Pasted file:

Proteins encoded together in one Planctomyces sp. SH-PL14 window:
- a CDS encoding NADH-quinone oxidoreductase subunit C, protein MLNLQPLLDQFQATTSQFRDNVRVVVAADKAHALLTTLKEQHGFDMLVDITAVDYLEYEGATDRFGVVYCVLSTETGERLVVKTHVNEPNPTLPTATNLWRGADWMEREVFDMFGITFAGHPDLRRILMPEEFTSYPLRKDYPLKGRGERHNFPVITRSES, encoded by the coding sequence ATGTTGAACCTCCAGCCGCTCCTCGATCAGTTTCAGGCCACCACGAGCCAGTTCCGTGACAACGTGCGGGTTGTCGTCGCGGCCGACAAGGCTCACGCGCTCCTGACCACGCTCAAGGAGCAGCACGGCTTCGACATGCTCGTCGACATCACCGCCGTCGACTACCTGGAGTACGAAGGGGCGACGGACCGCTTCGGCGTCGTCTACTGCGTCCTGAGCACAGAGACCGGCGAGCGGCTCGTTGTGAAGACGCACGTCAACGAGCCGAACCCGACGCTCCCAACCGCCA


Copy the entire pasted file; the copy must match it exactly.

Proteins encoded together in one Planctomyces sp. SH-PL14 window:
- a CDS encoding NADH-quinone oxidoreductase subunit C, protein MLNLQPLLDQFQATTSQFRDNVRVVVAADKAHALLTTLKEQHGFDMLVDITAVDYLEYEGATDRFGVVYCVLSTETGERLVVKTHVNEPNPTLPTATNLWRGADWMEREVFDMFGITFAGHPDLRRILMPEEFTSYPLRKDYPLKGRGERHNFPVITRSES, encoded by the coding sequence ATGTTGAACCTCCAGCCGCTCCTCGATCAGTTTCAGGCCACCACGAGCCAGTTCCGTGACAACGTGCGGGTTGTCGTCGCGGCCGACAAGGCTCACGCGCTCCTGACCACGCTCAAGGAGCAGCACGGCTTCGACATGCTCGTCGACATCACCGCCGTCGACTACCTGGAGTACGAAGGGGCGACGGACCGCTTCGGCGTCGTCTACTGCGTCCTGAGCACAGAGACCGGCGAGCGGCTCGTTGTGAAGACGCACGTCAACGAGCCGAACCCGACGCTCCCAACCGCCA